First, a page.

I raise a 3rd time with A/K and sure enough, someone shoves on me. I violate one of my cardinal rules here and call. I was SO frustrated at this point. He of course turns over K/K and crushes me. ~20,000 remaining with the blinds moving up fast.
I go into short stack mode and start stealing wherever I can. However, I can’t seem to win much. I finally blind shove from the button and am called by the small blind. He turns over A/4 and I turn over… wait for it… 7/2o. Wonderful. Good game. 25/80.
I ended up playing for a good 4 hours, so that was a lot of fun for just a $100 tournament.
Later that day, my friend Cobra joined me and we bought into the 6:00 $120 tournament. 20 minute levels and I think a 15,000 starting stack.
A few people started out the tournament pretty rough and there were a few short stacks immediately. I thought I could capitalize on that by calling an all-in with A/K (I’m retarded). I figured I was good when the board had and Ace on it, but my opponent showed A/A. Yuck.
This table ended up being quite the crazy table. Someone else at one point mentioned that it was a circus. Definitely better players than my first tournament and many of them were making crazy plays and then hitting the board. That always seems unfair to me. Poker Gods: Make it right!
I raise from late position with 8/8. Don’t make a set on the flop, my c-bet doesn’t take it down. I’ve got him squarely on over cards. When the river is a 10, I figure I’m good. Nope, he calls my bet and shows A/10. I’m always surprised when players don’t give up, at least on the turn, against aggression.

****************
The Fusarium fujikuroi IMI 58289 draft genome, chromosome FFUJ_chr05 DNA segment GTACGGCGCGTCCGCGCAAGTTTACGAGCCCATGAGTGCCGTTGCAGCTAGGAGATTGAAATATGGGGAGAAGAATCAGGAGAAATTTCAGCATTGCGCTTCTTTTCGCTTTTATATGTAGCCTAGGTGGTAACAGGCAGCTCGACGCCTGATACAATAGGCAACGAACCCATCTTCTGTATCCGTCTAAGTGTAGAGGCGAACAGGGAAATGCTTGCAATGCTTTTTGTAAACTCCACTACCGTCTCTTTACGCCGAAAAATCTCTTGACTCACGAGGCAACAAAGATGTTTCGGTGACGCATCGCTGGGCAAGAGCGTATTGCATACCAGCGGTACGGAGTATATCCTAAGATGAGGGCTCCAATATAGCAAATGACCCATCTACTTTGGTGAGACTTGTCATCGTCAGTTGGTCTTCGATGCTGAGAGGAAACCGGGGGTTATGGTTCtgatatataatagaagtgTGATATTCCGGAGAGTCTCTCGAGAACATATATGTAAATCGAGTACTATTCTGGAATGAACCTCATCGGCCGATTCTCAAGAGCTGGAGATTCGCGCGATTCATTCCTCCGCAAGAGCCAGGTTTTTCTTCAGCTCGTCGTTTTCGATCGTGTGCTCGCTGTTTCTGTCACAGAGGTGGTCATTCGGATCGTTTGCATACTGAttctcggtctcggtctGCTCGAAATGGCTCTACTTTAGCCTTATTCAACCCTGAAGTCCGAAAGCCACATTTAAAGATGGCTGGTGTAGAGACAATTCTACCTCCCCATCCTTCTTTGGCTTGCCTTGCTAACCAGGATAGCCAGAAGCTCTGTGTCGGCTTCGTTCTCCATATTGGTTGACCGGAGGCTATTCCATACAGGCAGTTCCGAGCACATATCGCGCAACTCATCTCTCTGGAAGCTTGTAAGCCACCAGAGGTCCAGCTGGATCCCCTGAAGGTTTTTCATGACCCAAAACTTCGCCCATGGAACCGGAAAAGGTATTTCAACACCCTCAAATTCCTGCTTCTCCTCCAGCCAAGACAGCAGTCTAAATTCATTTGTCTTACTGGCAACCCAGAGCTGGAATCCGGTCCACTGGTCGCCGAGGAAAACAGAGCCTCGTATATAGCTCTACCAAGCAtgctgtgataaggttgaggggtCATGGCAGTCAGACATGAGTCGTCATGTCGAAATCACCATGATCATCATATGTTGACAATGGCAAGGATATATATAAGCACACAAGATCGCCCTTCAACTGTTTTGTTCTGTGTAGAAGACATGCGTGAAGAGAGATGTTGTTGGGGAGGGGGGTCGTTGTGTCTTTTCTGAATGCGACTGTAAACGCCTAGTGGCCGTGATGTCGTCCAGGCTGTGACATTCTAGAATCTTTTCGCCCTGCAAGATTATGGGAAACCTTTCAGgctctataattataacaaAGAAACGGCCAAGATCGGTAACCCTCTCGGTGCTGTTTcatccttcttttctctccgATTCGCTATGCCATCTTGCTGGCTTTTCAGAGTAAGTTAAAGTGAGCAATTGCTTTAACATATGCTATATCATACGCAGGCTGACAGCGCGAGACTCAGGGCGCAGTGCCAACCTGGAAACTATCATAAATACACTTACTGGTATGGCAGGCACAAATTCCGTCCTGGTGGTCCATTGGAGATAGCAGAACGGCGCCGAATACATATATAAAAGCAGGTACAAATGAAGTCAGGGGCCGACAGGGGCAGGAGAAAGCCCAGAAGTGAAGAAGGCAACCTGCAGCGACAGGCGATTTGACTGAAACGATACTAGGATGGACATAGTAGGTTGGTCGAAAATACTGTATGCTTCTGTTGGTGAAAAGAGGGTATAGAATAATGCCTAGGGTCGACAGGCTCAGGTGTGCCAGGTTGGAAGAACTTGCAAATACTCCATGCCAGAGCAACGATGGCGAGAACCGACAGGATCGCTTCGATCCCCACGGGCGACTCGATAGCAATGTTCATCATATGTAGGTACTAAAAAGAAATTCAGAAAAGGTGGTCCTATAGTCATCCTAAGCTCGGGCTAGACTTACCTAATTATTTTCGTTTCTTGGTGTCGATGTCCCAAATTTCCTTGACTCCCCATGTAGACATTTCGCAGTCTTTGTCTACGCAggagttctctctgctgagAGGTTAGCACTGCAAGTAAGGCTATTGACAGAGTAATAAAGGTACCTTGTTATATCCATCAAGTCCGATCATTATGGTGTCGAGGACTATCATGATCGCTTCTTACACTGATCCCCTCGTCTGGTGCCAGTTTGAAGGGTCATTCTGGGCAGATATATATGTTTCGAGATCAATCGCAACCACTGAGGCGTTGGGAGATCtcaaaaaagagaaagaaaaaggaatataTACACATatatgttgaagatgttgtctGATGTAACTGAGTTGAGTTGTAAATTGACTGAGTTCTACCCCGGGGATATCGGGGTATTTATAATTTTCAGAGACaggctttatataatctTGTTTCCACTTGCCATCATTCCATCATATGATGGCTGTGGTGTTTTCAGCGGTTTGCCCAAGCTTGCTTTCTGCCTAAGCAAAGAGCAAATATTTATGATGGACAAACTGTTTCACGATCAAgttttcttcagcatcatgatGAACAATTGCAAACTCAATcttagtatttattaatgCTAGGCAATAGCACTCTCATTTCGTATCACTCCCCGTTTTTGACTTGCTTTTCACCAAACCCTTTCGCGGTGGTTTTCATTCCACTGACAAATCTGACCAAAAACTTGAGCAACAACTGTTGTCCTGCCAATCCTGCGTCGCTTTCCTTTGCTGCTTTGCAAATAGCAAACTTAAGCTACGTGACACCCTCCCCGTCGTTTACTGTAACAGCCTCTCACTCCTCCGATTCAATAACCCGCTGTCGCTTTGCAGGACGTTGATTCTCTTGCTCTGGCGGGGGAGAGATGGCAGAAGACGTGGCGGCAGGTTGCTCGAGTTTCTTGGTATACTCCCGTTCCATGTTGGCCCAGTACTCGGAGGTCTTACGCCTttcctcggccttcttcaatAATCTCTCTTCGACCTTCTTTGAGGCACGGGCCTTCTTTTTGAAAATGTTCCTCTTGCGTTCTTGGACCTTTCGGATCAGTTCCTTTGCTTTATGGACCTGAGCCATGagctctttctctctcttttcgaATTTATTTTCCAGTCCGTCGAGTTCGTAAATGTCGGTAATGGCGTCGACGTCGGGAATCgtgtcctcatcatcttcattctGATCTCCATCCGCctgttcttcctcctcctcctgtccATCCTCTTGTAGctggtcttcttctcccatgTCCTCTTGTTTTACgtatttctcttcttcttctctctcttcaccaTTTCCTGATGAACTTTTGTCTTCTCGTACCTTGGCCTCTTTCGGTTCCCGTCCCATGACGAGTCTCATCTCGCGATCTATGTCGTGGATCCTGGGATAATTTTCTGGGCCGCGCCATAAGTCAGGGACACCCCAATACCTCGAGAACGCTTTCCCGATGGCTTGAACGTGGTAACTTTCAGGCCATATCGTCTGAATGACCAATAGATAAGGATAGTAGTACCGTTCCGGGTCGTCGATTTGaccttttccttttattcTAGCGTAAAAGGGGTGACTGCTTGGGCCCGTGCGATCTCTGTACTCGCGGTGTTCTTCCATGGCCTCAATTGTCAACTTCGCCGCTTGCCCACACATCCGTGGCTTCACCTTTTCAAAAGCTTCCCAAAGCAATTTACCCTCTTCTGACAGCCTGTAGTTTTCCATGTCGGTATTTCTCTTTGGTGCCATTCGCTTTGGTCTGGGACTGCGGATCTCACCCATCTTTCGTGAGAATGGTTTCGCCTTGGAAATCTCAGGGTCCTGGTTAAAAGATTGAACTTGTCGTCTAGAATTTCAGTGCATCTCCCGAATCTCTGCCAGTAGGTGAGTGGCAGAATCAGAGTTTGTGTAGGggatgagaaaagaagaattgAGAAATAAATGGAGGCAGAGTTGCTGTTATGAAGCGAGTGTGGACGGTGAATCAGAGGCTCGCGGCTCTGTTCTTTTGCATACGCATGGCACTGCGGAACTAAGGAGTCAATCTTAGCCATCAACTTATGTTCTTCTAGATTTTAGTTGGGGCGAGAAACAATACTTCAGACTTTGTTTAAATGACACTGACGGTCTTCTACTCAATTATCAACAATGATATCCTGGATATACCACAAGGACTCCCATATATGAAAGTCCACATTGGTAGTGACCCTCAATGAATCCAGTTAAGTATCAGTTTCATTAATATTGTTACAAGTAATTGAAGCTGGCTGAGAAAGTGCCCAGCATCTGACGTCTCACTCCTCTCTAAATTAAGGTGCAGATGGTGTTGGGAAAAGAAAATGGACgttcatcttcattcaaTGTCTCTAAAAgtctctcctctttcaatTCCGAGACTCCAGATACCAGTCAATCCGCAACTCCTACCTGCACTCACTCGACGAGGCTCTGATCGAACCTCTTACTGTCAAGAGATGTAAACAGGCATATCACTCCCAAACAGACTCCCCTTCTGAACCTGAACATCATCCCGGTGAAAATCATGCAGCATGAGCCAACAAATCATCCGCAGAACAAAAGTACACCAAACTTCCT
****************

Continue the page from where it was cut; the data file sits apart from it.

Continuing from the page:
So like I said, very crazy table and I go into a short stack management game. Patience!
Get a nice triple up with Q/Jo and think I might be able to play again.
A few hands later I’m in the big blind with J/5o and get to see the flop for free. K/J/8. It checks around. I figure my Jack is potentially good so I bet on the 9 turn and get 1 caller. I figure he must have a 9 in his range which is good for me as long as the river is kind. It isn’t. A 10 on the river gives anyone with a Q a straight. Q/9 is definitely in his range. I play with heart and bet, but he shoves on me. I fold. He shows Q/9o. That one hurt.
I’ve probably done it plenty of times, but I do feel like I’ve been losing a lot lately to gut-shot straight draws.
With a little below my starting stack, probably around 11,000, which is probably 5ish big blinds, I find myself with A/2s. It limps around to me and I figure this is a great spot to steal and shove. The big blind considers and then calls. This of course creates a domino effect and the other two limpers call. I do NOT want to be in a 4-way pot with A/2, not even when it’s sooted!
The flop is very kind to me: 2/6/x, 2 spades. The turn and river do not help and I end up losing to the button who called with A/6o. Brilliant. Out 31/60.
Patience – I can always work on this. I’ve been playing in the WRGPT and hopefully that will give me the ultimate lesson in patience.
Trapping – Watch out for people trying to trap me. I’ve definitely gotten into a more aggressive play style and that can fall prey to a good trap.
Focus – If I can maintain a constant focus on the game, I’ve found that I have a good read on what’s happening. Then I can put all the rest of my poker skills to use for how to shift the odds into my favor.